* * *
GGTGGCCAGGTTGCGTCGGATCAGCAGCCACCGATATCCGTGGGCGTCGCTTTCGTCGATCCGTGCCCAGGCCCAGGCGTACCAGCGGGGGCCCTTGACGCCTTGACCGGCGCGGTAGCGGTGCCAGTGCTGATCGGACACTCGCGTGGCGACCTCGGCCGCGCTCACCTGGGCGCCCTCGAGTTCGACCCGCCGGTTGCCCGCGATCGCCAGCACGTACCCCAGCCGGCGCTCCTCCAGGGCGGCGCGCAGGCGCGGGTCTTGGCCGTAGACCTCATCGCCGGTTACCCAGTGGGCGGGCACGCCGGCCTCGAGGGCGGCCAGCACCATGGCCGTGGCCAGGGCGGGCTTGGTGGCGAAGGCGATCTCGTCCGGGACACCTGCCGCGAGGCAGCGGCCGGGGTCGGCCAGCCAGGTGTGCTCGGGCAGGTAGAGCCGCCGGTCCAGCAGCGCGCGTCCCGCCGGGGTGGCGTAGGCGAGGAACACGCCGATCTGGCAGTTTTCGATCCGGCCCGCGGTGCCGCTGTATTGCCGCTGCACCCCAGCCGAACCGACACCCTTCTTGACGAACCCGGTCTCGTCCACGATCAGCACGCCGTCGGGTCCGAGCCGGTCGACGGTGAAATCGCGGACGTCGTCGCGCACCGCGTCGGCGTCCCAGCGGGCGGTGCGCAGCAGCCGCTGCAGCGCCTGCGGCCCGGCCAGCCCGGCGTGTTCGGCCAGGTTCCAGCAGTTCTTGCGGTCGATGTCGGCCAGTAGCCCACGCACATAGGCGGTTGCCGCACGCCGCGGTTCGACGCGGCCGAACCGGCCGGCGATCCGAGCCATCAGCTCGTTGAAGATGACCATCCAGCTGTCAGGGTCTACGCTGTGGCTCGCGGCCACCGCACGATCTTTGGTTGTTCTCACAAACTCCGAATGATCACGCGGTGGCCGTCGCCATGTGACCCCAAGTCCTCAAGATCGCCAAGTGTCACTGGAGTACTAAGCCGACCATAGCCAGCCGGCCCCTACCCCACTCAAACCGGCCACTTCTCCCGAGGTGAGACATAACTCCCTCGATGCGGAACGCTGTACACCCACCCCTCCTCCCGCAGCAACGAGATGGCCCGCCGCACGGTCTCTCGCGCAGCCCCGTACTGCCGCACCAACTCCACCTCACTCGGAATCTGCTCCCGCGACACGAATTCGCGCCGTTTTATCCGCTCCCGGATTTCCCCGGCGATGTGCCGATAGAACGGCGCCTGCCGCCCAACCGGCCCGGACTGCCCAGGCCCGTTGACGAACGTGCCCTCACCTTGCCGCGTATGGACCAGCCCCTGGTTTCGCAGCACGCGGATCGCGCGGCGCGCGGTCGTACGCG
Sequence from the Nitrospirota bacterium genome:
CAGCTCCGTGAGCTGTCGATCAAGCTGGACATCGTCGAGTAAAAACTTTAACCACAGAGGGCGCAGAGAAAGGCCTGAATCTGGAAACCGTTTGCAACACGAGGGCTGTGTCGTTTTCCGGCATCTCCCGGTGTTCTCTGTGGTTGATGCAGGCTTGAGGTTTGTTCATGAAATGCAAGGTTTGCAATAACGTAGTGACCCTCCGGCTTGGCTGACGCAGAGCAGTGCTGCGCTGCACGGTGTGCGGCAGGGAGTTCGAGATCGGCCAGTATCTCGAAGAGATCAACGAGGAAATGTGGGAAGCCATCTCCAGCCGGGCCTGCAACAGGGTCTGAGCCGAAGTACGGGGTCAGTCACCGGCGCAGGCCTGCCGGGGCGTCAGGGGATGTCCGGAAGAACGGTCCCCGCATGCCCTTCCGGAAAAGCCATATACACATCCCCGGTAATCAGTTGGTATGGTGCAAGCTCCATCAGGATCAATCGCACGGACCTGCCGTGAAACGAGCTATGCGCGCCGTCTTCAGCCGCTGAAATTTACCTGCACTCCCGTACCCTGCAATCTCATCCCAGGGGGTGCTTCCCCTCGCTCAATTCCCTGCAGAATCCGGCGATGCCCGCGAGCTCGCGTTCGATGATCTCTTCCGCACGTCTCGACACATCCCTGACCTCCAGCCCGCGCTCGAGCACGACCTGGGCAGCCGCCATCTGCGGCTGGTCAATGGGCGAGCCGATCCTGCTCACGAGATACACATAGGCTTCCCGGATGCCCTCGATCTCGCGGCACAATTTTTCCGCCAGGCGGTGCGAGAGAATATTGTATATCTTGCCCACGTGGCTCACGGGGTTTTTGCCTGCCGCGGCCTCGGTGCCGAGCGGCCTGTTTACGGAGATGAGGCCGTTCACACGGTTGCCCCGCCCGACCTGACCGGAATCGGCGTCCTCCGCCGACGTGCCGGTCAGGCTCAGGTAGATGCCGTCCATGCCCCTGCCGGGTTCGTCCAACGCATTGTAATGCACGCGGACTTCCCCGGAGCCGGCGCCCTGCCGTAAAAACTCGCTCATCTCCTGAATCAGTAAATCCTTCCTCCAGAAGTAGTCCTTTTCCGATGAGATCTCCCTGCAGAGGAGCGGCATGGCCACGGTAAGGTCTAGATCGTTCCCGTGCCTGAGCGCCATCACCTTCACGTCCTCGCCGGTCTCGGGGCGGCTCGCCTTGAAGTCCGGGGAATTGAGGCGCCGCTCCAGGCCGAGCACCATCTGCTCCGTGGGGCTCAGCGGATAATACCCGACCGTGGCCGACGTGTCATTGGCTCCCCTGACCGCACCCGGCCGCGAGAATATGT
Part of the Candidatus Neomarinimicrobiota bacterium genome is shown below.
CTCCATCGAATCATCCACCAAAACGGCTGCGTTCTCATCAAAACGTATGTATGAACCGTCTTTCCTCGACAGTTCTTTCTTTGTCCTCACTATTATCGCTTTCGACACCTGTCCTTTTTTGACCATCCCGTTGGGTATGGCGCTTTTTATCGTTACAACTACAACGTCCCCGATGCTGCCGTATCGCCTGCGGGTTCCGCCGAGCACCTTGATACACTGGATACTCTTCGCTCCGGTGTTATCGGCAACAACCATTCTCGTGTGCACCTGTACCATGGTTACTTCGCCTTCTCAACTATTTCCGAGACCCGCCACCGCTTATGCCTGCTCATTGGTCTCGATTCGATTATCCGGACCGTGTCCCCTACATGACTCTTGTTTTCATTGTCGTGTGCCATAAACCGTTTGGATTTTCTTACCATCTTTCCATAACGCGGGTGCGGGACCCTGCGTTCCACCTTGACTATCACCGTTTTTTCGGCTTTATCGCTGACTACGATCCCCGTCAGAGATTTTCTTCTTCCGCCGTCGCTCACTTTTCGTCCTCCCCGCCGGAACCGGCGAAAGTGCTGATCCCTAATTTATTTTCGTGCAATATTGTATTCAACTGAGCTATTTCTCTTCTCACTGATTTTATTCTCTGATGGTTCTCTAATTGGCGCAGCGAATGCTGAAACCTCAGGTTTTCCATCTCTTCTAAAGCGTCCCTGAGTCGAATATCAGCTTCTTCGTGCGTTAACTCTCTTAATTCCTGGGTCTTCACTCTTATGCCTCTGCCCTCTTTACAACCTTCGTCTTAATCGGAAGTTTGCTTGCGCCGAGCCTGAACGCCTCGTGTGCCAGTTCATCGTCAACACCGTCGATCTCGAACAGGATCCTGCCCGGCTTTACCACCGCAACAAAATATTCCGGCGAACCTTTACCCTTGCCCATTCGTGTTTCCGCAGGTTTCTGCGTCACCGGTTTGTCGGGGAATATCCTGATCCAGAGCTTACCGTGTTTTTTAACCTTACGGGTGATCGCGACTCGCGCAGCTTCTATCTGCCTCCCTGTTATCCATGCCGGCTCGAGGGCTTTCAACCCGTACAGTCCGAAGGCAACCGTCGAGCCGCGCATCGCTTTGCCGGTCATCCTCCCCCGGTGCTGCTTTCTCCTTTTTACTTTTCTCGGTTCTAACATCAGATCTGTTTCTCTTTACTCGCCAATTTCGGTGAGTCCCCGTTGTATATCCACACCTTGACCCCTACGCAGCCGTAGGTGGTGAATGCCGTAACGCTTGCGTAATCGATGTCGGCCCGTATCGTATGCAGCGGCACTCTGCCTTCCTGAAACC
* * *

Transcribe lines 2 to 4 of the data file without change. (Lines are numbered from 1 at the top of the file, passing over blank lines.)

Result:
Sequence from the Nitrospirota bacterium genome:
CAGCTCCGTGAGCTGTCGATCAAGCTGGACATCGTCGAGTAAAAACTTTAACCACAGAGGGCGCAGAGAAAGGCCTGAATCTGGAAACCGTTTGCAACACGAGGGCTGTGTCGTTTTCCGGCATCTCCCGGTGTTCTCTGTGGTTGATGCAGGCTTGAGGTTTGTTCATGAAATGCAAGGTTTGCAATAACGTAGTGACCCTCCGGCTTGGCTGACGCAGAGCAGTGCTGCGCTGCACGGTGTGCGGCAGGGAGTTCGAGATCGGCCAGTATCTCGAAGAGATCAACGAGGAAATGTGGGAAGCCATCTCCAGCCGGGCCTGCAACAGGGTCTGAGCCGAAGTACGGGGTCAGTCACCGGCGCAGGCCTGCCGGGGCGTCAGGGGATGTCCGGAAGAACGGTCCCCGCATGCCCTTCCGGAAAAGCCATATACACATCCCCGGTAATCAGTTGGTATGGTGCAAGCTCCATCAGGATCAATCGCACGGACCTGCCGTGAAACGAGCTATGCGCGCCGTCTTCAGCCGCTGAAATTTACCTGCACTCCCGTACCCTGCAATCTCATCCCAGGGGGTGCTTCCCCTCGCTCAATTCCCTGCAGAATCCGGCGATGCCCGCGAGCTCGCGTTCGATGATCTCTTCCGCACGTCTCGACACATCCCTGACCTCCAGCCCGCGCTCGAGCACGACCTGGGCAGCCGCCATCTGCGGCTGGTCAATGGGCGAGCCGATCCTGCTCACGAGATACACATAGGCTTCCCGGATGCCCTCGATCTCGCGGCACAATTTTTCCGCCAGGCGGTGCGAGAGAATATTGTATATCTTGCCCACGTGGCTCACGGGGTTTTTGCCTGCCGCGGCCTCGGTGCCGAGCGGCCTGTTTACGGAGATGAGGCCGTTCACACGGTTGCCCCGCCCGACCTGACCGGAATCGGCGTCCTCCGCCGACGTGCCGGTCAGGCTCAGGTAGATGCCGTCCATGCCCCTGCCGGGTTCGTCCAACGCATTGTAATGCACGCGGACTTCCCCGGAGCCGGCGCCCTGCCGTAAAAACTCGCTCATCTCCTGAATCAGTAAATCCTTCCTCCAGAAGTAGTCCTTTTCCGATGAGATCTCCCTGCAGAGGAGCGGCATGGCCACGGTAAGGTCTAGATCGTTCCCGTGCCTGAGCGCCATCACCTTCACGTCCTCGCCGGTCTCGGGGCGGCTCGCCTTGAAGTCCGGGGAATTGAGGCGCCGCTCCAGGCCGAGCACCATCTGCTCCGTGGGGCTCAGCGGATAATACCCGACCGTGGCCGACGTGTCATTGGCTCCCCTGACCGCACCCGGCCGCGAGAATATGT
Part of the Candidatus Neomarinimicrobiota bacterium genome is shown below.